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Thursday, January 7, 2010

In My Day...

There’s an old group of sayings, usually coined by our parents or other baby boomers about what it was like “in their day.” “In my day, we didn’t have 300 hundred channels. We had three.” We’ve all heard it at one time or another. And if Al Gore needed any ego stroking he could just saddle up next to a senior citizen and ask them about snow. “In my day, we had snow three feet deep and had no school for a week.”

Now, it comes to pass that my generation as adults and parents can start spinning their own nostalgic yarns about how we could build snowman five feet high that would last for weeks. And it’s true, at least for us here in Pennsyltuckey, we haven’t had a lot of snowfall since we were in high school. In fact, my senior year occurred during the all too well known and oft quoted, “Blizzard of 93.” I can count on both almost two hands how many times we were called off during my three years of high school. Since my district covered an extensive area that included, what we considered, “the mountains” we had a lot of times where it wasn’t that bad at my house yet school was cancelled anyway.

I remember once was during my Sophomore year when we had a cancellation I was really peeved because I was going to be out of class all day to help with the stage crew for a multi school choir concert. To brag to your friends that you got of class all day just to have them cancel everything for the day but the reason you were out of class was a bit of a downer.

From then it was a whole decade before I saw a record snowfall. That was in February of 2003 and I actually walked up the main street of my town and didn’t see a car. But that was it for almost seven years. During that time we barely saw enough snow to make a snow midget. If we did get a good snow it was in April and was only around for a week before it melted.

So, here we are kicking off 2010 with record snowfalls around the country. Temperatures, overall, are low in even the Southern regions. What really gets me is how much of a surprise this is to anyone. I mean should we be shocked that it’s January and snowing? Well, for the past few years we’ve been rather spoiled. I’ve been able to get by without using the snow blower, which doesn’t work, in my driveway. Now, I can’t keep up with the shoveling. But, still, this is after all, winter. It should be snowing. Yet, people are out there driving like they are from South Carolina. I swear I need to leave five minutes earlier in the morning to get to work, not because of road conditions but because people are so ridiculously ill equipped to drive in this weather. There’s cautious and then there is idiotic.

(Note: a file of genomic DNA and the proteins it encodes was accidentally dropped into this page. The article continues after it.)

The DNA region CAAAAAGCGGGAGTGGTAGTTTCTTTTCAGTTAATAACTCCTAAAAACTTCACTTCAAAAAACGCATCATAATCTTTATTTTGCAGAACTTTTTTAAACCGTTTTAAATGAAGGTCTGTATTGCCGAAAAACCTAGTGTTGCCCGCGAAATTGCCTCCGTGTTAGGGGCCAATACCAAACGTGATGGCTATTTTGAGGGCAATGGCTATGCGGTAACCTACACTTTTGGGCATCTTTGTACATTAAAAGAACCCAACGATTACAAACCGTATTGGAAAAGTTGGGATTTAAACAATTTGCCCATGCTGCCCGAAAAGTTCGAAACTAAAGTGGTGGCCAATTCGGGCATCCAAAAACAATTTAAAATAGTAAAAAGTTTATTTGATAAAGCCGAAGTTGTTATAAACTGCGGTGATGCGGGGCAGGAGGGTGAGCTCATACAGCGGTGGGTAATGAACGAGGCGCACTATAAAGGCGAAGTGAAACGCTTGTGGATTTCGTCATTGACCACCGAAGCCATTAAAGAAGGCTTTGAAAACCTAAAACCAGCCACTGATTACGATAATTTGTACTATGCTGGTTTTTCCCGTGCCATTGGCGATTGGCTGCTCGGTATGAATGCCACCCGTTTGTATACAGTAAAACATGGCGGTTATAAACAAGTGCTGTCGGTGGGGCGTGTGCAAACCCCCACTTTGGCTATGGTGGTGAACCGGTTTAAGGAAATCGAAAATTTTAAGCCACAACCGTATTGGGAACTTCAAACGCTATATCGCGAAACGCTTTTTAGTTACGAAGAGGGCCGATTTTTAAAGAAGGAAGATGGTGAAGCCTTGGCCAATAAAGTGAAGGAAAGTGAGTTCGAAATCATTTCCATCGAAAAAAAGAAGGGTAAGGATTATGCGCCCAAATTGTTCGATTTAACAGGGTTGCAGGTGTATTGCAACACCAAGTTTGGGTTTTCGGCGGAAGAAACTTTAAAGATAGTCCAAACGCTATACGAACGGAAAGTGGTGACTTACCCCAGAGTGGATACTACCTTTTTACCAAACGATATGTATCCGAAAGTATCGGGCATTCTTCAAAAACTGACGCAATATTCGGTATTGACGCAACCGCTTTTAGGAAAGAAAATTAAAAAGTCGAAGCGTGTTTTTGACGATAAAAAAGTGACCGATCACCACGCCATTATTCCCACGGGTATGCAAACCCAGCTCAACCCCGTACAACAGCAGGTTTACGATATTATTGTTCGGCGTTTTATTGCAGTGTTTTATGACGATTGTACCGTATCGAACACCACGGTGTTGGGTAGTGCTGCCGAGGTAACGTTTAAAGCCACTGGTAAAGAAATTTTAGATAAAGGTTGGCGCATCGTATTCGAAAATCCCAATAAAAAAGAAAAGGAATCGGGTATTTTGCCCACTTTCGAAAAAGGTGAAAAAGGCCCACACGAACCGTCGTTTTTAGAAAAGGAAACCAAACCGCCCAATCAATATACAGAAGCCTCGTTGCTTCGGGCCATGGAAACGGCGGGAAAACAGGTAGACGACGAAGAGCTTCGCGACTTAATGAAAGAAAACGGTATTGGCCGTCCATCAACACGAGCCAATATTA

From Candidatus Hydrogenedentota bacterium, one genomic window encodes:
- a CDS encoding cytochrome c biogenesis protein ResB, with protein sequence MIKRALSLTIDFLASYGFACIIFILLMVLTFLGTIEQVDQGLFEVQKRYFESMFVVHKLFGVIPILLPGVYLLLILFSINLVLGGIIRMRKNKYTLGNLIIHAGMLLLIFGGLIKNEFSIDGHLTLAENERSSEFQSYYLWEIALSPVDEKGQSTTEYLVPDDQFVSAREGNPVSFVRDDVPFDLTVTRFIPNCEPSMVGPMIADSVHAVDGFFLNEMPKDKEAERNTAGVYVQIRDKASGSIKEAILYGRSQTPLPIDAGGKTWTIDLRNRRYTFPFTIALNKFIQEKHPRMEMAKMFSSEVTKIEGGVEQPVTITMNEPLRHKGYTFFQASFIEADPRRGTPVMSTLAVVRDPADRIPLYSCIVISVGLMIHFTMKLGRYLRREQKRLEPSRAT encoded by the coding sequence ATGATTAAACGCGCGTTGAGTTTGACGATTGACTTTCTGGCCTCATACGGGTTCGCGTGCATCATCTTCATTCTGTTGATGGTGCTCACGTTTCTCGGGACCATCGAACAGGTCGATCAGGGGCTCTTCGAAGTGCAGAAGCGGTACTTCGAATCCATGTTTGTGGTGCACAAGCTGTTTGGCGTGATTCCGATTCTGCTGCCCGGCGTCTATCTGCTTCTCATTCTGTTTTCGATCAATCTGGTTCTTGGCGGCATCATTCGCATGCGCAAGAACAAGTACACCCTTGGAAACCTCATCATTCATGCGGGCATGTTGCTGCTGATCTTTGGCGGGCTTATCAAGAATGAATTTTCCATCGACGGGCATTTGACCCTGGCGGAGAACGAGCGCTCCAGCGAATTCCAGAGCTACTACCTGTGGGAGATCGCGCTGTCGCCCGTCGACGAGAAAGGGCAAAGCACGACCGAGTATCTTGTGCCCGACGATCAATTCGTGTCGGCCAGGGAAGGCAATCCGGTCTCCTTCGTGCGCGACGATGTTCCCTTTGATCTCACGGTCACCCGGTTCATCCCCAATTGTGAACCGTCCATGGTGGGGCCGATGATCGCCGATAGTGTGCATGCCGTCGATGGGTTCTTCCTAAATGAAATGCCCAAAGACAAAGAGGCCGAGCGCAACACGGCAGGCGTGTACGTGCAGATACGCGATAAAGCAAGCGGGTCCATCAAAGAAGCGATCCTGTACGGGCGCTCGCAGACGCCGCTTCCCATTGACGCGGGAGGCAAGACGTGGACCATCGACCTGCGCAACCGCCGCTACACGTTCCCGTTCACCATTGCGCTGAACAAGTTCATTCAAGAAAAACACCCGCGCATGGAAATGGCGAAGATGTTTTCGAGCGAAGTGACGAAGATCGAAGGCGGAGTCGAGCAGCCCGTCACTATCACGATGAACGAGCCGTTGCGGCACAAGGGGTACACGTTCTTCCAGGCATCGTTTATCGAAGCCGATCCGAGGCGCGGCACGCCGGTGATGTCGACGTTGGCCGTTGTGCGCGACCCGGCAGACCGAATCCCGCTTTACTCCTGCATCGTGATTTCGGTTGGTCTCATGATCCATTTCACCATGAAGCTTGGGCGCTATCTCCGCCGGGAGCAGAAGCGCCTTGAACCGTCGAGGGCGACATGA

We usually see oddball weather, or more accurately, appropriate weather roughly every seven to ten years around here and how quickly people forget what it was like when it happened last. It makes me laugh because we are society of memory driven denizens that recall a simpler time without cutting edge innovations like smart phones and the Internet and yet for all our waxing nostalgic about walking to school, uphill, both ways through three feet of snow we panic and complain when it happens again.

Here’s a rule of thumb for all you people unsure of what to do in bad weather. If you turn on the news and you see a story about a salt truck that plunged over a 100 foot cliff because of road conditions, maybe you should stay home. Or at least leave extra, extra early so that you are out of my way by the time I get there. Another favorite picture of mine is the news stories of people with their cars stuck in the snow. Usually, you get a low shot of one of the tires as the reporter says the following. “When he left for work today, this is what happened.” Next thing you see is the person spinning their wheels in the show. Last time I checked, rule one for getting unstuck in the snow is to NOT jam on the gas pedal spinning your wheels at high RPMs.

The one thing I haven’t seen a lot of anymore is the mad dash for bread and milk at the store with just the slightest threat of snowfall. Usually as soon as the weatherman flips his coin and chooses snow as the prediction it’s like Black Friday out there with Cabbage Patch Dolls.

So, as we brace for more snow, and it will happen again this winter, just letting you know, realize that a level head is the one thing we all need to keep in our bag of tricks when we go out, or as we called it in my day, common sense.

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